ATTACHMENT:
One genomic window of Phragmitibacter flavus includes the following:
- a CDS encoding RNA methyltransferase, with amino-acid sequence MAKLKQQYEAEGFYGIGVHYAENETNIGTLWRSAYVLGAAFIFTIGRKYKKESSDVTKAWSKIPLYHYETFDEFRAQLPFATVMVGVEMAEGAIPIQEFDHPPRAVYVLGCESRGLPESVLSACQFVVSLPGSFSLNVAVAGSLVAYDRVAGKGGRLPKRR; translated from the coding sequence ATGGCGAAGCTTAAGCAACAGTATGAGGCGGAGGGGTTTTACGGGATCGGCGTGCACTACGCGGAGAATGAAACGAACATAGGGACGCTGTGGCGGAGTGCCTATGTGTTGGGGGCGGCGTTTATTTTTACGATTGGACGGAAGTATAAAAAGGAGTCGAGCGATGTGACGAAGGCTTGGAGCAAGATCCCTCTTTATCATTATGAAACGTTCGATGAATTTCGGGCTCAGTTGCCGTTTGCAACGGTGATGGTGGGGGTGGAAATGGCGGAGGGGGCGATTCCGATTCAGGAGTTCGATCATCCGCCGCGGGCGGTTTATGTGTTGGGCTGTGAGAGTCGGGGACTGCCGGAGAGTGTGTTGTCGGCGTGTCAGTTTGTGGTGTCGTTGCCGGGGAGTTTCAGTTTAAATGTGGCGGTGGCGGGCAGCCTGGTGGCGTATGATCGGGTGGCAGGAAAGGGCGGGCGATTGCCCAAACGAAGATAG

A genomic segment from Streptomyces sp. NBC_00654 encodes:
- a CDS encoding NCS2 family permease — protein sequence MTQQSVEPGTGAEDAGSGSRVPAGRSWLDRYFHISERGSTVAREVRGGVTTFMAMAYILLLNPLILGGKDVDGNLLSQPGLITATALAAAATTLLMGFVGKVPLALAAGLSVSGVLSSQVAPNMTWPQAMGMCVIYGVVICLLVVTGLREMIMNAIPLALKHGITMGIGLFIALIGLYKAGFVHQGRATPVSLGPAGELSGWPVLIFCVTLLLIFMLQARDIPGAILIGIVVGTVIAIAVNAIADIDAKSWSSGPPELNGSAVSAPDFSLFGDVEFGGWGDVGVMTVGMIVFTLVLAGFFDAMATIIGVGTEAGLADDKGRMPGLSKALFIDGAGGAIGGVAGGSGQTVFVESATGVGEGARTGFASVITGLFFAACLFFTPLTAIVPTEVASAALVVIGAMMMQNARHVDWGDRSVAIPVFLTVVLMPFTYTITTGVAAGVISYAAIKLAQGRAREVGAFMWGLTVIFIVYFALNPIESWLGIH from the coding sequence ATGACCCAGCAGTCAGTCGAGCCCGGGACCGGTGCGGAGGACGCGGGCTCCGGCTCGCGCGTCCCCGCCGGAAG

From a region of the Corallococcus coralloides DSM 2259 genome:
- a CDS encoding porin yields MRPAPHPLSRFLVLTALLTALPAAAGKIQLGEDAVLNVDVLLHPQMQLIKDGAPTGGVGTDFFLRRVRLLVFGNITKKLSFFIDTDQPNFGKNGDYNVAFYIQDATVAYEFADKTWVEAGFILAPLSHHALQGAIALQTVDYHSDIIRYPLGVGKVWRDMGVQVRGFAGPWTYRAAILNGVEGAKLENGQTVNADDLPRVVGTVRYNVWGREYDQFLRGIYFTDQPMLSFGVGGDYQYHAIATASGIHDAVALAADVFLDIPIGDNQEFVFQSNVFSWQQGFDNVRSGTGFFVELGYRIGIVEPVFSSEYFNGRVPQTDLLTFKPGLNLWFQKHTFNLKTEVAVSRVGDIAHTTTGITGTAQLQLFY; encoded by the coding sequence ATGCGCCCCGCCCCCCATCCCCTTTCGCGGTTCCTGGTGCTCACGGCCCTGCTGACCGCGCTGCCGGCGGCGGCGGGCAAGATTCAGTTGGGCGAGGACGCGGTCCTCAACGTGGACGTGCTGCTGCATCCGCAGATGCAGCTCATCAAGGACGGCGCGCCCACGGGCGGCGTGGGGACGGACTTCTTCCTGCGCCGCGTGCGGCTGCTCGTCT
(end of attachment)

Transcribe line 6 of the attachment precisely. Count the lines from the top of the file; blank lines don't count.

- a CDS encoding porin yields MRPAPHPLSRFLVLTALLTALPAAAGKIQLGEDAVLNVDVLLHPQMQLIKDGAPTGGVGTDFFLRRVRLLVFGNITKKLSFFIDTDQPNFGKNGDYNVAFYIQDATVAYEFADKTWVEAGFILAPLSHHALQGAIALQTVDYHSDIIRYPLGVGKVWRDMGVQVRGFAGPWTYRAAILNGVEGAKLENGQTVNADDLPRVVGTVRYNVWGREYDQFLRGIYFTDQPMLSFGVGGDYQYHAIATASGIHDAVALAADVFLDIPIGDNQEFVFQSNVFSWQQGFDNVRSGTGFFVELGYRIGIVEPVFSSEYFNGRVPQTDLLTFKPGLNLWFQKHTFNLKTEVAVSRVGDIAHTTTGITGTAQLQLFY; encoded by the coding sequence ATGCGCCCCGCCCCCCATCCCCTTTCGCGGTTCCTGGTGCTCACGGCCCTGCTGACCGCGCTGCCGGCGGCGGCGGGCAAGATTCAGTTGGGCGAGGACGCGGTCCTCAACGTGGACGTGCTGCTGCATCCGCAGATGCAGCTCATCAAGGACGGCGCGCCCACGGGCGGCGTGGGGACGGACTTCTTCCTGCGCCGCGTGCGGCTGCTCGTCT